Going on Vacation

After a long long time, I am back in my blog. My work schedule was killing me, and now that it is December, things have finally eased off. And that brings me back to my blog.

So how have things been….we are nearly at the end of another year, and there have been so many memorable happenings this year – the latest being the death of Nelson Mandela.

In India, on the political front, we have the BJP, Congress and Aam Aadmi Party (AAP) battling out in the Delhi elections, and drawing the battle lines for next year’s Central Government elections. And since elections are around the corner, the ruling party (Congress) is determined to make a fair showing of its prowess (!) during the past 5 years, and trying to shape up for next year.

On a personal front, we are going on a vacation!!!!!!!!!! YAY!!!!!!!!!! We are going to the little Indonesian island of Batam for a week – to chillax.  Our trip starts on Sunday and we’ll be back next Saturday, spending Christmas there.

If the hotel has wi-fi, I’ll be providing daily updates of our trip. If not, I’ll come back and give the updates.

Wishing you all a Merry Christmas and a happy New Year!




Dastkar presents ‘Nature Bazaar’


Last Sunday we went to the Dastkar Nature Bazaar – its last day in Bangalore. A beautiful potpourri of crafts from different parts of India were showcased at the Fair. We were just sorry that we didn’t get to go there earlier.

Here are some sights from the Fair –

The Fair Ground

Threads used for hair braiding which was being done by an expert there.

Bamboo Windchimes

Traditional Puppet Show

More Puppets

Puppets Closeup

One of the Stalls

Fabric chains

Ringing Bells?

Lighted Paper lamp

Traditionally packaged Electric Lamps

Bottle Art

Paper products made with the finest recycled elephant poo in India.

Beautiful Madhubhani paintings

A Kite Seller’s stall

Lamp made from Bottle Gourd (Lauki)

Lauki Lamp

Lighted Marble Lamp

A close-up of a lighted Marble Lamp

The Fair Grounds at Night



Book Review: I, Rama – Age of Seers

Title: I, Rama … Age of Seers

Author: Ravi Venu

Publisher: Cratus Media

Price: Rs 225

When I first read the excerpt of the book, it sounded so much like another Immortals of Meluha (of Shiva Trilogy fame) ‘wannabe’. So much so that I decided to give it a try. This is how it goes – “There will be a time when men will fight among themselves in the name of God, when peace will fail; at that time part of me will re-emerge.” Sounds good, doesn’t it? In fact, my first thought was it would be something about Rama reincarnating in the present age.

The story starts with an event in Lanka. Then there is the Author’s Prologue, stating the most unbelievable and fantastic facts about religion, seers (or sages), Gods and even the earth. According to the author, the Sages and Demons are all beings from other planets who decided to settle down in Earth during an Age when man himself was not around. And these sages helped man to evolve and become kings and queens and what-nots. The seers seemed to have total control over everything – meaning they were equal to Gods. And the demons followed the seers to Earth but couldn’t destroy them because they had integrated themselves among earthlings. Sheeeesh! So much for the demons a.k.a. asuras. And both beings travelled light years across galaxies just to reach our measly Earth!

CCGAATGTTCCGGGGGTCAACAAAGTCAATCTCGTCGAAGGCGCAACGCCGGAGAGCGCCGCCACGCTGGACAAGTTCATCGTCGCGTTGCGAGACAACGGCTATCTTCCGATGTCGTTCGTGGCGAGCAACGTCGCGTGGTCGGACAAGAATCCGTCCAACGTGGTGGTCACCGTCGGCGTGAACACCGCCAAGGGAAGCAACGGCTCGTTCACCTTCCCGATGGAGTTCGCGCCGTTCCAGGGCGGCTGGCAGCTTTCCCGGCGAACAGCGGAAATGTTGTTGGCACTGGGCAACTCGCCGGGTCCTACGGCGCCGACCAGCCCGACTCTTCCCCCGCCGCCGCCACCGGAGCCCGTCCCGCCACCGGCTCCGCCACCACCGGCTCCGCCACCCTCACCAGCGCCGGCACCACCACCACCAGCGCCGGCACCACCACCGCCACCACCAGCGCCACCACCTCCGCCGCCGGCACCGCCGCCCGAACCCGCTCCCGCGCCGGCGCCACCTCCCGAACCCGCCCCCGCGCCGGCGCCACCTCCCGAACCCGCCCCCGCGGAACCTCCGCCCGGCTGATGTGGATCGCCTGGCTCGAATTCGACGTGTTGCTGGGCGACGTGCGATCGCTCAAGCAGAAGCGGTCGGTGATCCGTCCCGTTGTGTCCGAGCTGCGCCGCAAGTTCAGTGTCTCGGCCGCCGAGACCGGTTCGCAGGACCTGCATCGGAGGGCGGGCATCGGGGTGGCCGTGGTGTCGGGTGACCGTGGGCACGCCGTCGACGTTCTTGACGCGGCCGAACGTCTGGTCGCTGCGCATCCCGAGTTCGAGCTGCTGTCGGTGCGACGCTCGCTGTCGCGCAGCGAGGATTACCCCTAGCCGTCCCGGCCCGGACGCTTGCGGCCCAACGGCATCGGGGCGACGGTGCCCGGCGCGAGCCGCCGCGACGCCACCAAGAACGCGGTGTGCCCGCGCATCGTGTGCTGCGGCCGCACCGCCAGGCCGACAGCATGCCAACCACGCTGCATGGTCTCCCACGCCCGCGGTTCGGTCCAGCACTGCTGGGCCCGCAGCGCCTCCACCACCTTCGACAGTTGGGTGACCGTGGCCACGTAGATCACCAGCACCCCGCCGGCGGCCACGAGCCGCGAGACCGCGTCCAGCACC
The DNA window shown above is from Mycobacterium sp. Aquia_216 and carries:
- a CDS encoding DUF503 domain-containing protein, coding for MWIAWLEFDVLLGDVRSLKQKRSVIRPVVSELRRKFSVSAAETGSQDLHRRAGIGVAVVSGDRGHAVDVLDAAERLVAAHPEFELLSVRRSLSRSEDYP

And as for the so-called Gods – they have been depicted as Kings of Constellations. For instance, Shiva is the ‘ruling celestial of the Shiva constellation.’ And human kings need the help of these celestial kings to solve their problems. Shiva uses energy spikes to get the Ganges to flow. I guess you already have an idea of what is to follow in the rest of the book.

In the tale, Rama reminisces his yesteryears to his kids who are about to be crowned as Kings of Ayodhya. The flowery language used in the book makes me gag and want to throw up on the book. Listen to this – ‘I see the river Sarayu. She seems to be wearing a Golden fleece woven from the rays of the evening sun, like a beautiful celestial dancer descended from the heavens….. ‘. Need I go on??? I felt like I was reading a literal translation of the book from an Indian language, and not an English novel. The language used is so unnatural for English, that it grates on your nerves trying to make sense out of it.

There are also various inconsistencies in the story. As far as I know, the Hindu caste system was based on the Manusmriti, and Manu was supposed to be the first King and author of the text. However, in this tale, Sage Vishwamitra was a Kshatriya King even before the time of Manu. What on earth is that supposed to mean if Manu was the one who founded the various castes??

A refreshing aspect of the book is its depiction of Kaikeyi, Rama’s step-mother. In almost all stories I have heard, she is portrayed as the evil one who sent Rama on his 14 year exile. However, here Kaikeyi is pictured as a strong warrior queen who had the foresight to identify Rama as an important person with a special mission in life, and each of her actions are depicted as a way to make that happen.

Another plus point for the book is the number of unheard stories related to the origin and fall of the Sages, and their relation to Rama’s story. Finally the tale ends with Rama, Lakshmana and Sita setting forth on their exile, FINALLY!!

As if the picturesque language and the utterly fantastic stories of sages travelling through space and time weren’t enough, the author seems to love using loooooong words to get a simple point across. Here is an example – “The concentration of my atonement was so intense that the vibrations started to disturb the astral planes…..As my mind woke up to earthly need, I remembered the last humiliation, which was the very purpose of my sacrament.”.  Can you imagine reading something like that and not bursting out laughing? The author seems to be in love with the word ‘celestial’ and throws it about the book carelessly. Every page has the word occurring atleast once, if not more. And the similes used are just out of the world! Here is one – “Her face was full of artful shyness like a stream gently caressing a rock in a flood.” Since when has a flood been gentle, and how can a girl’s shyness be like caressing a  rock? If anyone can make sense out of that sentence, I’d definitely love to hear it.

To me, the book read like a cross between Doctor Who and Repairman Jack, with the stories being neither here nor there. I love both, but this book was just… – well, words fail me.